Epiphany is an annual event not just in the Christian calendar, but in that of London’s best bakeries. It brings the opportunity to turn out golden, puffed, and sweet Galettes des Rois, one of the most famous — and finicky — French patisseries. Here are the best of the best in the city.Read More
The Best Galettes des Rois in London
Some devotedly traditional, others with un petit twist
This year, Aries Bakehouse will offer two types of Galette des Rois from its base on Brixton’s Acre Lane. A traditional almond frangipane galette is distinguished by a handsome shell of fantastically crisp pastry, that disperses into buttery shrapnel at the lightest touch. An orange and hazelnut version, meanwhile, fills inverted puff pastry made with spelt with a richly textured hazelnut beurre noisette frangipane. These will be available whole or by the slice throughout January from Saturday 7th — a day after the traditional Epiphany — when Aries Bakehouse reopens for 2023.
The Connaught Pâtisserie
The Connaught’s annual tradition of celebrating the feast of the Epiphany with optically dazzling Galette des Rois just got more exclusive. This year’s hidden fève — a small charm inside each galette — takes the form of 8 collectable porcelain Connaught hounds, in colours inspired by the pastries that adorn its patisserie counter. Alongside the traditional Galette des Rois, comprised of ecstatically crunchy, buttery puff pastry wrapped around a filling of almond frangipane and vanilla curd, Nicolas Rouzaud and team are also baking the Provencal speciality of Brioche des Rois. Rarely found outside the region, this super-soft enriched brioche ring adorned with crystallised sugar and candied fruits, to resemble a bejewelled crown, is similar to the Spanish Roscôn de Reyes. It offers a welcome change to the all-conquering, frangipane-filled social media behemoth of the GdR.
This new micro-bakery from self-taught George Fuest has impressed London coffee royalty in Rosslyn Coffee and Paradox, who stocked its mince pies over Christmas. This sets the bar high for Fuest’s Galette des Rois, which will be available for one day only on Friday 13 January. Fuest learned his trade at Flor, Toad, and Landrace, in Bath, and his hand-laminated inverted puff pastry made with Estate Dairy cultured butter and a mix of Miller’s Choice population wheat and Ölands heritage wheat follows in their footsteps by dedicating itself to old varieties. Inside, the traditional filling of almond frangipane and crème patisserie will contain a fève in the form of a whole almond. Orders can be placed via Instagram.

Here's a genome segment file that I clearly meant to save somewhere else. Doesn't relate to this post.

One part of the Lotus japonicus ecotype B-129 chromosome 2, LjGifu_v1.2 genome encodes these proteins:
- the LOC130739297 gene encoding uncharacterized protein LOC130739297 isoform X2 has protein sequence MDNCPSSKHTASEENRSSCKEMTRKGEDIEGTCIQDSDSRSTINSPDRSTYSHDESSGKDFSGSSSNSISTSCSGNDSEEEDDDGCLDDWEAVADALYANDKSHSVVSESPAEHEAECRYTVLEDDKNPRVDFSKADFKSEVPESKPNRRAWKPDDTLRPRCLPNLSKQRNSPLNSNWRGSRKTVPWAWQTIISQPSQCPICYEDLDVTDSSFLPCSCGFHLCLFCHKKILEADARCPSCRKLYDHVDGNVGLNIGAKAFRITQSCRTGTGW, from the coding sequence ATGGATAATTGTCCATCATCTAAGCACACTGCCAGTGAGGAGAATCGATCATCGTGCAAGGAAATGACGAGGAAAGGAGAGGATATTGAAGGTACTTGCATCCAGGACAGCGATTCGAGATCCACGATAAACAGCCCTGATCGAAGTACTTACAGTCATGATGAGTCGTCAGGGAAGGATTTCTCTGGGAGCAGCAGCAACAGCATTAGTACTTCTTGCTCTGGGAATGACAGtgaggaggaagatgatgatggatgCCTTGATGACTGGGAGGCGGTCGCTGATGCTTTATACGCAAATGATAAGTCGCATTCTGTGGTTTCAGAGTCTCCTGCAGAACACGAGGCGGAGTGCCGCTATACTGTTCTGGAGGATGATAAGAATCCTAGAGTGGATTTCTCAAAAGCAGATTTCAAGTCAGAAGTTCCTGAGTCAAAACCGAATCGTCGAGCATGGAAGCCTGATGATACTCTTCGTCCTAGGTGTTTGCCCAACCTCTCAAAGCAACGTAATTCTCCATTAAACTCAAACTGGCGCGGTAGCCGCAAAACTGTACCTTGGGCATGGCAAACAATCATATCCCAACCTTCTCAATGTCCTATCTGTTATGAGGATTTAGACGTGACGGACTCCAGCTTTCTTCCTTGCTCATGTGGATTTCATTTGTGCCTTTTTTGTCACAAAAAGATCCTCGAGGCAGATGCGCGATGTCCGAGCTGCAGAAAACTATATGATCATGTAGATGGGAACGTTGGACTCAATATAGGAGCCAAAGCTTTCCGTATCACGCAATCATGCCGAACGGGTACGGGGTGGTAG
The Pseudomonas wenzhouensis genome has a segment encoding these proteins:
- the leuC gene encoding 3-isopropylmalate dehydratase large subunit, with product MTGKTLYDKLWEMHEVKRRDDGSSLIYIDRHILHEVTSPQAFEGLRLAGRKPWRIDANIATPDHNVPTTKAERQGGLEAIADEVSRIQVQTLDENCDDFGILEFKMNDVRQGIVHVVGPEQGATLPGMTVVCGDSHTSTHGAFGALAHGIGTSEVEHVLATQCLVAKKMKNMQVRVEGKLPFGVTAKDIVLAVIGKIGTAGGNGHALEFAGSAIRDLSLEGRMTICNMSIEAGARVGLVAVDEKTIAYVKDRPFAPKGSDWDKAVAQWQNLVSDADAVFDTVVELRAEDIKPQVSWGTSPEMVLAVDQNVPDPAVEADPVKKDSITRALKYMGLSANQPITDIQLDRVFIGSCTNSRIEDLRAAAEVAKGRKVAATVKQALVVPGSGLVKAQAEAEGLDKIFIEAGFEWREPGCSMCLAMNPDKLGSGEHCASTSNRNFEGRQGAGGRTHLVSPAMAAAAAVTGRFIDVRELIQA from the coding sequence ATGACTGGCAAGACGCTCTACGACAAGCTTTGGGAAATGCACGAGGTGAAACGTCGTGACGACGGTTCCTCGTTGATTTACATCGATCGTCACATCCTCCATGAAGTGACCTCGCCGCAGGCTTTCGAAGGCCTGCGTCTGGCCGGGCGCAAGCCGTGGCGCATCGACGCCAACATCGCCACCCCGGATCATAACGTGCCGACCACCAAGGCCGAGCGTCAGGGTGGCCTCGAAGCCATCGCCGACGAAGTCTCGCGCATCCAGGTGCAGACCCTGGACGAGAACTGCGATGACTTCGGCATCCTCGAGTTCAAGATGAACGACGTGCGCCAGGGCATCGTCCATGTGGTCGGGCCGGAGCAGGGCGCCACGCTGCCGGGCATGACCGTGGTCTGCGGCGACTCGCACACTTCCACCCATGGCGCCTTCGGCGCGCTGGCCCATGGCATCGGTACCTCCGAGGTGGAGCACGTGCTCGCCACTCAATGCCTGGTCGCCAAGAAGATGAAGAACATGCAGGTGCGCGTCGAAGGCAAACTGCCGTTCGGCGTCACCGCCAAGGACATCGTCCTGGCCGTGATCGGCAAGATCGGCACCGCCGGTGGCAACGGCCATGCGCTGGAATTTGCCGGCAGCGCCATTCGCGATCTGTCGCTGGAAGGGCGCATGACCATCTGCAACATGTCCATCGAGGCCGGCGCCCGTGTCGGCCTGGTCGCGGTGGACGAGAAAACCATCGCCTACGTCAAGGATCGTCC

Organic sourdough bakery Today Bakery typically uses social media to share its involvement t in community projects, like its Today Food cooperative. However, the handmade Galette des Rois has stepped into the Instagram spotlight, as the Epiphany-adjacent pastry enjoys its annual hot minute. French pastry chef Kelly Nadjarian has perfected the mesmerising golden-fired galettes, with inverted puff pastry made with butter from Isigny St. Mere for a result most faithful to French tradition. Each galette includes a hidden ceramic king and comes with a paper crown for the person who finds it, and can be pre-ordered with 48 hours’ notice for collection throughout January.
Birley Bakery has opened on Cale Street just off Chelsea’s Kings Road, and will bake 20 bronzed and burnished Galette des Rois in celebration of the Epiphany throughout January. A classic recipe made with top-quality ingredients matches the traditional, French boulangerie feel and old- school glamour evoked by the rich red interiors, glass-fronted display and fleet of pastry chefs in pristine whites. While it’s early days for this new opening, Birley Bakery has already received high praise from several of Instagram’s most discerning pastry scouts, suggesting that this spot may help to put Chelsea back on the map as a bakery destination.